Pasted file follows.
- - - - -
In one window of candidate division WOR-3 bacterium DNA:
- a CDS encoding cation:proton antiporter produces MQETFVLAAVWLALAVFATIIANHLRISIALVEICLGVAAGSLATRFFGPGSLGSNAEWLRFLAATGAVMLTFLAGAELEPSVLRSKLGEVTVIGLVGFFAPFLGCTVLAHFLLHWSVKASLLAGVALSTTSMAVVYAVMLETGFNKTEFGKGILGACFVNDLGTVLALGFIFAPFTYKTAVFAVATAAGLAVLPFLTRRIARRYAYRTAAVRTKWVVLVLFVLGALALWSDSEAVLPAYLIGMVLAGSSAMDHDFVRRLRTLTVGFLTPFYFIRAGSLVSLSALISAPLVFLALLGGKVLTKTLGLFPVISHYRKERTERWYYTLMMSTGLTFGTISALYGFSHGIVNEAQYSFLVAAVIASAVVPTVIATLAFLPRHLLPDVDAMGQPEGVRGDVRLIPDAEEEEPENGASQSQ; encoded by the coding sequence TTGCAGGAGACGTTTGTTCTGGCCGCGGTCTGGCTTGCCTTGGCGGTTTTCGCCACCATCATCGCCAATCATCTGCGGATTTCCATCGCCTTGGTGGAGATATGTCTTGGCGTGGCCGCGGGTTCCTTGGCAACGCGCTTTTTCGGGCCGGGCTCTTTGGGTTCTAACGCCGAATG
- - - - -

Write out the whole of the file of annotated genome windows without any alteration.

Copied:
In one window of candidate division WOR-3 bacterium DNA:
- a CDS encoding cation:proton antiporter produces MQETFVLAAVWLALAVFATIIANHLRISIALVEICLGVAAGSLATRFFGPGSLGSNAEWLRFLAATGAVMLTFLAGAELEPSVLRSKLGEVTVIGLVGFFAPFLGCTVLAHFLLHWSVKASLLAGVALSTTSMAVVYAVMLETGFNKTEFGKGILGACFVNDLGTVLALGFIFAPFTYKTAVFAVATAAGLAVLPFLTRRIARRYAYRTAAVRTKWVVLVLFVLGALALWSDSEAVLPAYLIGMVLAGSSAMDHDFVRRLRTLTVGFLTPFYFIRAGSLVSLSALISAPLVFLALLGGKVLTKTLGLFPVISHYRKERTERWYYTLMMSTGLTFGTISALYGFSHGIVNEAQYSFLVAAVIASAVVPTVIATLAFLPRHLLPDVDAMGQPEGVRGDVRLIPDAEEEEPENGASQSQ; encoded by the coding sequence TTGCAGGAGACGTTTGTTCTGGCCGCGGTCTGGCTTGCCTTGGCGGTTTTCGCCACCATCATCGCCAATCATCTGCGGATTTCCATCGCCTTGGTGGAGATATGTCTTGGCGTGGCCGCGGGTTCCTTGGCAACGCGCTTTTTCGGGCCGGGCTCTTTGGGTTCTAACGCCGAATG